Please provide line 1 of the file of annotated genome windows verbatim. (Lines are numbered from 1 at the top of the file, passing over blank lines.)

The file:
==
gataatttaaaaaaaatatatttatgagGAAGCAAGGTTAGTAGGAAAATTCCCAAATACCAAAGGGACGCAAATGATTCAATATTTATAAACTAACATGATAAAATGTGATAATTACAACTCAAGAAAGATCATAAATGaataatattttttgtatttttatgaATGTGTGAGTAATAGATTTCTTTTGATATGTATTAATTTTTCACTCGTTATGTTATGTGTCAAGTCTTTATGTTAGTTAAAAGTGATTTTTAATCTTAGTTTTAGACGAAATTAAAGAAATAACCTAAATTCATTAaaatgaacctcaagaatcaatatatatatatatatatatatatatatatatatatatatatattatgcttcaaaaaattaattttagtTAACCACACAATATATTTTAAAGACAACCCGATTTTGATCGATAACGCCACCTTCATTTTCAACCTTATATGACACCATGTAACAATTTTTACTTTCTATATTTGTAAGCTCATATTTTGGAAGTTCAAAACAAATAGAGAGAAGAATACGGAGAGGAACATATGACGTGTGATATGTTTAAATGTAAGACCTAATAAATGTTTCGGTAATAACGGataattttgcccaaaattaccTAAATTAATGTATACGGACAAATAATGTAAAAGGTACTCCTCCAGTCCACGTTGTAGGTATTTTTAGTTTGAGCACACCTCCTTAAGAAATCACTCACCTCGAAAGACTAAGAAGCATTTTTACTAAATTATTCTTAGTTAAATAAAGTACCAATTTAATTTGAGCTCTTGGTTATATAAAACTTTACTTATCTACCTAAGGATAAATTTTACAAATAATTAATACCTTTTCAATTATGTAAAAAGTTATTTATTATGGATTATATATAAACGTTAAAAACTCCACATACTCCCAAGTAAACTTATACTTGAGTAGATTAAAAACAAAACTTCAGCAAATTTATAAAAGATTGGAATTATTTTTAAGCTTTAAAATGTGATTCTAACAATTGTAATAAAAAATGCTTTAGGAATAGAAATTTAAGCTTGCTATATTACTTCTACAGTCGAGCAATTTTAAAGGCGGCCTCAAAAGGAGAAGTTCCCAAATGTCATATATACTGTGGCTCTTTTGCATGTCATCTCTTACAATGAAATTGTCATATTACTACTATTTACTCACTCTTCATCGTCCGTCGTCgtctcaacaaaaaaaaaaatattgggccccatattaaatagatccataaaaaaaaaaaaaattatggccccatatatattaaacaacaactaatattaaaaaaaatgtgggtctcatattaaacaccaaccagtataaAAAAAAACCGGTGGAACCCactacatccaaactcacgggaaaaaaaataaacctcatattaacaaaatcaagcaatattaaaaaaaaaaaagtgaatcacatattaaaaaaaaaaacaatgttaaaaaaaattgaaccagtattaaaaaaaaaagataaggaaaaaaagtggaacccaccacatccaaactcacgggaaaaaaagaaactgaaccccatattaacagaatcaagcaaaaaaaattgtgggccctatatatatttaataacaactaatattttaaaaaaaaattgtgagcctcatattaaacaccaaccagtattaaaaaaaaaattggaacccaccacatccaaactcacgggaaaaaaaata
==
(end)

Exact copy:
gataatttaaaaaaaatatatttatgagGAAGCAAGGTTAGTAGGAAAATTCCCAAATACCAAAGGGACGCAAATGATTCAATATTTATAAACTAACATGATAAAATGTGATAATTACAACTCAAGAAAGATCATAAATGaataatattttttgtatttttatgaATGTGTGAGTAATAGATTTCTTTTGATATGTATTAATTTTTCACTCGTTATGTTATGTGTCAAGTCTTTATGTTAGTTAAAAGTGATTTTTAATCTTAGTTTTAGACGAAATTAAAGAAATAACCTAAATTCATTAaaatgaacctcaagaatcaatatatatatatatatatatatatatatatatatatatatatattatgcttcaaaaaattaattttagtTAACCACACAATATATTTTAAAGACAACCCGATTTTGATCGATAACGCCACCTTCATTTTCAACCTTATATGACACCATGTAACAATTTTTACTTTCTATATTTGTAAGCTCATATTTTGGAAGTTCAAAACAAATAGAGAGAAGAATACGGAGAGGAACATATGACGTGTGATATGTTTAAATGTAAGACCTAATAAATGTTTCGGTAATAACGGataattttgcccaaaattaccTAAATTAATGTATACGGACAAATAATGTAAAAGGTACTCCTCCAGTCCACGTTGTAGGTATTTTTAGTTTGAGCACACCTCCTTAAGAAATCACTCACCTCGAAAGACTAAGAAGCATTTTTACTAAATTATTCTTAGTTAAATAAAGTACCAATTTAATTTGAGCTCTTGGTTATATAAAACTTTACTTATCTACCTAAGGATAAATTTTACAAATAATTAATACCTTTTCAATTATGTAAAAAGTTATTTATTATGGATTATATATAAACGTTAAAAACTCCACATACTCCCAAGTAAACTTATACTTGAGTAGATTAAAAACAAAACTTCAGCAAATTTATAAAAGATTGGAATTATTTTTAAGCTTTAAAATGTGATTCTAACAATTGTAATAAAAAATGCTTTAGGAATAGAAATTTAAGCTTGCTATATTACTTCTACAGTCGAGCAATTTTAAAGGCGGCCTCAAAAGGAGAAGTTCCCAAATGTCATATATACTGTGGCTCTTTTGCATGTCATCTCTTACAATGAAATTGTCATATTACTACTATTTACTCACTCTTCATCGTCCGTCGTCgtctcaacaaaaaaaaaaatattgggccccatattaaatagatccataaaaaaaaaaaaaattatggccccatatatattaaacaacaactaatattaaaaaaaatgtgggtctcatattaaacaccaaccagtataaAAAAAAACCGGTGGAACCCactacatccaaactcacgggaaaaaaaataaacctcatattaacaaaatcaagcaatattaaaaaaaaaaaagtgaatcacatattaaaaaaaaaaacaatgttaaaaaaaattgaaccagtattaaaaaaaaaagataaggaaaaaaagtggaacccaccacatccaaactcacgggaaaaaaagaaactgaaccccatattaacagaatcaagcaaaaaaaattgtgggccctatatatatttaataacaactaatattttaaaaaaaaattgtgagcctcatattaaacaccaaccagtattaaaaaaaaaattggaacccaccacatccaaactcacgggaaaaaaaata